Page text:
Start with onions. (What great beginners onions are, what splendid opening batsmen. To peel and chop an onion is to feel anticipation. You are going to cook. To cook is to eat. To eat is to live. And living starts with onions.
What modest beasts onions are too. They are the foot soldiers who die for the cause, that others might advance over their corpses. Into the pot they go to sweat and turn translucent and become the substrate of so many dishes, dishes the names of which never mention onions but which without onions would never be. Onions are the anonymous sine qua non. (Not that they'd have any truck with Latin. Onions are of the people.)
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So, as I say, start with onions. And garlic, natch. (Everything I've said about onions is true of garlic, only more so. Garlic is onion-ness compressed. And what powers have been ascribed to it. You want to kill a werewolf, a vampire, a skeletal resurrectee trailing the cloths of the tomb? Garlic's your boy.)
Dump onions and garlic and oil in a deep saucepan. (Why a saucepan? We are not making sauce. We're making, well, we're making happiness. For when we cook we are fulfilling our nature as man the maker, homo faber. (The extra Latin is just to further irk the onions.)
Add vegetables of choice. (But please, not carrots. When chopped and diced a carrot saddens the world. It sings of institutional food, of hospital kitchens, school canteens, of bland and loveless tucker.) I choose capsicums, the Ferrari red ones. I like their bulbousness, their mild exoticism.
Tomatoes are as fundamental as onions. In high summer when they're cheap and ripe I use fresh. This time of the year I biff a tin in. Then herbs. Any will do. I grow my own and they make me proud and so I use lots. Oregano, thyme, parsley at the least, chopped (and chopped, I should add, with the only knife I ever use, a $10 Chinese cleaver, wooden handled, as simple as prehistory and good for everything from bread to chicken bones, via fish-scaling and mincing ginger. And talking of ginger put some in with the garlic. I didn't only because I didn't think of it.)
A little chilli to give it grunt, then stock. By stock I mean chicken stock. All stock is chicken stock. (Don't fall into the trap of costly liquid stock. The difference between a stock cube and a liquid stock is water. For years I bought the cheapest stock cubes, the well-known three-letter palindromic ones and they worked fine. But as my eyes have aged and my fingers grown clumsier I have tired of trying to peel them from their too-thin foil.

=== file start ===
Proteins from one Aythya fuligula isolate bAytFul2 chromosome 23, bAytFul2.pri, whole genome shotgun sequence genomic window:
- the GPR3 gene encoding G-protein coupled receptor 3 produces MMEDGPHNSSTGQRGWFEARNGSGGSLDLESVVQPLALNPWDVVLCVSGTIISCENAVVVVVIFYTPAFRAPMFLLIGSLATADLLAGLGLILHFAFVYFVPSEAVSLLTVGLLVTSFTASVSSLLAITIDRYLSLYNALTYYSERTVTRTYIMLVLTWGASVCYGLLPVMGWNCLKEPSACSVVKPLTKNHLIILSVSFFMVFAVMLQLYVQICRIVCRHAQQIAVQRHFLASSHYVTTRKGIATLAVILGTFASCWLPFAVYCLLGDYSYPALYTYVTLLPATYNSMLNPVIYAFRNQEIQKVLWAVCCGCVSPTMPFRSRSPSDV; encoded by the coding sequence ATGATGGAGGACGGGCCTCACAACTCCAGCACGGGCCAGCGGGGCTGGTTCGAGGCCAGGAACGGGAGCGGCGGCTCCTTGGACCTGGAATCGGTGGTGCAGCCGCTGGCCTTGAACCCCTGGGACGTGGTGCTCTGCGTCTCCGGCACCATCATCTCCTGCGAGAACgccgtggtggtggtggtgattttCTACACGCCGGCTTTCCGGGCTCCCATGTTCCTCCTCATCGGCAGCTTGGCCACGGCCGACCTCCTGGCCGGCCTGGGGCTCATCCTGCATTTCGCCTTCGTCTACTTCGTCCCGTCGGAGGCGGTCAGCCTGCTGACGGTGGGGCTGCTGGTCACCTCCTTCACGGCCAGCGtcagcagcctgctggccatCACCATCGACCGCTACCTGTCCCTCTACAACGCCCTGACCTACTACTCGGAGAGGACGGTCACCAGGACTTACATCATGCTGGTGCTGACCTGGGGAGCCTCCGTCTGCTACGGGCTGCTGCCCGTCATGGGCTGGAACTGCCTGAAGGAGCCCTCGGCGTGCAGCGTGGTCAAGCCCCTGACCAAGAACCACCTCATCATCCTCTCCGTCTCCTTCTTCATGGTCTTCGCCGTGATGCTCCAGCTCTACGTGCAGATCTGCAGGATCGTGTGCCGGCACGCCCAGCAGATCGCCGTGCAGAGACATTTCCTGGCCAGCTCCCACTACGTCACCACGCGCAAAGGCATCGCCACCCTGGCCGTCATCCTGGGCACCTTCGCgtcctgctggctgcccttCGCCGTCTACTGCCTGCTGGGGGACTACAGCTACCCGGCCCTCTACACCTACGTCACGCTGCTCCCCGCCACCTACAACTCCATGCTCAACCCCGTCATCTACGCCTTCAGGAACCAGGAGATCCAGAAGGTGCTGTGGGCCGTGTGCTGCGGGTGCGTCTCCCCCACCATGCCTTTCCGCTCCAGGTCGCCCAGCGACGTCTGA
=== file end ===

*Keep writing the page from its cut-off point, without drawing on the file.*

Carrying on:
I buy a posher cube now and to hell with the expense. It is wrapped like a tiny present in golden paper and every time I open one I rejoice at the ease of it. I thought of writing to the palindromic manufacturers to tell them why I had forsaken them, then I thought no, let them stew.)
Let it stew. Thirty minutes is good. Two hours won't hurt it. While it stews make sure that you've got bread, proper bread, bread with heft and crust, bread for dipping and absorbing, bread that's never seen a plastic bag, bread as Chaucer or Demosthenes knew bread. (And did Demosthenes know bread! The question is rhetorical and the answer is emphatic.)
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White wine, any and plenty. That $6.99 Romanian chardonnay will be fine. Just do not stint. Then coconut cream, a canful, thick and white as a seagull's breast. Bring it back to a simmer and you are ready for the last of all, the nub, the point. You've built, if you like, a stage. And now it is time for the prima ballerina to enter the follow-spot on toes so pointed they could stab.
Now - did you guess? Oh bravo - seafood. Any seafood. If it ever drew breath (I know, I know) in salt water it'll do. I buy the stuff they pile high and cheap at the supermarket. Chunks of unnamed fish, mussels like giant boogers, squid rings like schoolboy catapults, a few shrimps for effect. In it goes, put the lid on, give it 10 minutes while you down the remaining Romanian and lay out bowls and Chaucerian bread in hunks.
Is it soup? Is it stew? I neither know nor care. Like good itself, it has no name nor any need of one.